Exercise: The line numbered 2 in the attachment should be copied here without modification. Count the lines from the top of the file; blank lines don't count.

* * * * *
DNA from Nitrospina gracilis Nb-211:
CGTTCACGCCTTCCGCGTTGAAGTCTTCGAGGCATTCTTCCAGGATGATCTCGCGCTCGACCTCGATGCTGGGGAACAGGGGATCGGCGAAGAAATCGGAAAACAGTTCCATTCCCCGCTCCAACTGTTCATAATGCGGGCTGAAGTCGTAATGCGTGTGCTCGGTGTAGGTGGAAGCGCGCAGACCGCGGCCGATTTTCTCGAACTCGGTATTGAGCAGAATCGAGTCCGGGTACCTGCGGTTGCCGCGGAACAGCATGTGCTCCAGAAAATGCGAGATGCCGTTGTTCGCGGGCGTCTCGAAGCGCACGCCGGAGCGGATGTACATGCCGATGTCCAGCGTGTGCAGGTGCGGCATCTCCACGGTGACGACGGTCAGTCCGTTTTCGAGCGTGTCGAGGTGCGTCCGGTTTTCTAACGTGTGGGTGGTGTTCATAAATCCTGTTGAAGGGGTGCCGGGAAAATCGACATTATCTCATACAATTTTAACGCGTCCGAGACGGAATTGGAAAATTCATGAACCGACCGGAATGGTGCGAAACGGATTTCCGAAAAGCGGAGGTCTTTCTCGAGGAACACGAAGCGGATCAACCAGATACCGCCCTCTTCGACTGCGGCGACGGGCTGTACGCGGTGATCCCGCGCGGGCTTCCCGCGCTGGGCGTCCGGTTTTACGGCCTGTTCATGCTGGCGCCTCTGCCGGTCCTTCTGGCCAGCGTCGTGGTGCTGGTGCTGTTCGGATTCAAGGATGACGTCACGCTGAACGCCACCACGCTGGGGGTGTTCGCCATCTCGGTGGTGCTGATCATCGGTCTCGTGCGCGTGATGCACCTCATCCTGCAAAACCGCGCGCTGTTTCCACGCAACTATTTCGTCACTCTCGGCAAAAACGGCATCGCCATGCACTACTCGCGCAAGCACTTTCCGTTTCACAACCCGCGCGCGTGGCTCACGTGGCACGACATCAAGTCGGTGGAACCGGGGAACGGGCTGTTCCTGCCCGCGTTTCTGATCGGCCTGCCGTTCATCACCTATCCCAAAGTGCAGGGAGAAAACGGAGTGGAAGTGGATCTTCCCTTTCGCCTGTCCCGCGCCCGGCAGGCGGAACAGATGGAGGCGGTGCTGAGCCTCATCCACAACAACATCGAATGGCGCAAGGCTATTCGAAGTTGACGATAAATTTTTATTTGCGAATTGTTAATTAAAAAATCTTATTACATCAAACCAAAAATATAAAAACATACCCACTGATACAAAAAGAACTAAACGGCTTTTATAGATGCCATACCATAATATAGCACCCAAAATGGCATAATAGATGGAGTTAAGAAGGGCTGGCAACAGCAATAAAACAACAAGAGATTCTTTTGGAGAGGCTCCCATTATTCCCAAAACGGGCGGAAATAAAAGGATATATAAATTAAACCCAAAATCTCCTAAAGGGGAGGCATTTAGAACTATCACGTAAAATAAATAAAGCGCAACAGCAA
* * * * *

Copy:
CGTTCACGCCTTCCGCGTTGAAGTCTTCGAGGCATTCTTCCAGGATGATCTCGCGCTCGACCTCGATGCTGGGGAACAGGGGATCGGCGAAGAAATCGGAAAACAGTTCCATTCCCCGCTCCAACTGTTCATAATGCGGGCTGAAGTCGTAATGCGTGTGCTCGGTGTAGGTGGAAGCGCGCAGACCGCGGCCGATTTTCTCGAACTCGGTATTGAGCAGAATCGAGTCCGGGTACCTGCGGTTGCCGCGGAACAGCATGTGCTCCAGAAAATGCGAGATGCCGTTGTTCGCGGGCGTCTCGAAGCGCACGCCGGAGCGGATGTACATGCCGATGTCCAGCGTGTGCAGGTGCGGCATCTCCACGGTGACGACGGTCAGTCCGTTTTCGAGCGTGTCGAGGTGCGTCCGGTTTTCTAACGTGTGGGTGGTGTTCATAAATCCTGTTGAAGGGGTGCCGGGAAAATCGACATTATCTCATACAATTTTAACGCGTCCGAGACGGAATTGGAAAATTCATGAACCGACCGGAATGGTGCGAAACGGATTTCCGAAAAGCGGAGGTCTTTCTCGAGGAACACGAAGCGGATCAACCAGATACCGCCCTCTTCGACTGCGGCGACGGGCTGTACGCGGTGATCCCGCGCGGGCTTCCCGCGCTGGGCGTCCGGTTTTACGGCCTGTTCATGCTGGCGCCTCTGCCGGTCCTTCTGGCCAGCGTCGTGGTGCTGGTGCTGTTCGGATTCAAGGATGACGTCACGCTGAACGCCACCACGCTGGGGGTGTTCGCCATCTCGGTGGTGCTGATCATCGGTCTCGTGCGCGTGATGCACCTCATCCTGCAAAACCGCGCGCTGTTTCCACGCAACTATTTCGTCACTCTCGGCAAAAACGGCATCGCCATGCACTACTCGCGCAAGCACTTTCCGTTTCACAACCCGCGCGCGTGGCTCACGTGGCACGACATCAAGTCGGTGGAACCGGGGAACGGGCTGTTCCTGCCCGCGTTTCTGATCGGCCTGCCGTTCATCACCTATCCCAAAGTGCAGGGAGAAAACGGAGTGGAAGTGGATCTTCCCTTTCGCCTGTCCCGCGCCCGGCAGGCGGAACAGATGGAGGCGGTGCTGAGCCTCATCCACAACAACATCGAATGGCGCAAGGCTATTCGAAGTTGACGATAAATTTTTATTTGCGAATTGTTAATTAAAAAATCTTATTACATCAAACCAAAAATATAAAAACATACCCACTGATACAAAAAGAACTAAACGGCTTTTATAGATGCCATACCATAATATAGCACCCAAAATGGCATAATAGATGGAGTTAAGAAGGGCTGGCAACAGCAATAAAACAACAAGAGATTCTTTTGGAGAGGCTCCCATTATTCCCAAAACGGGCGGAAATAAAAGGATATATAAATTAAACCCAAAATCTCCTAAAGGGGAGGCATTTAGAACTATCACGTAAAATAAATAAAGCGCAACAGCAA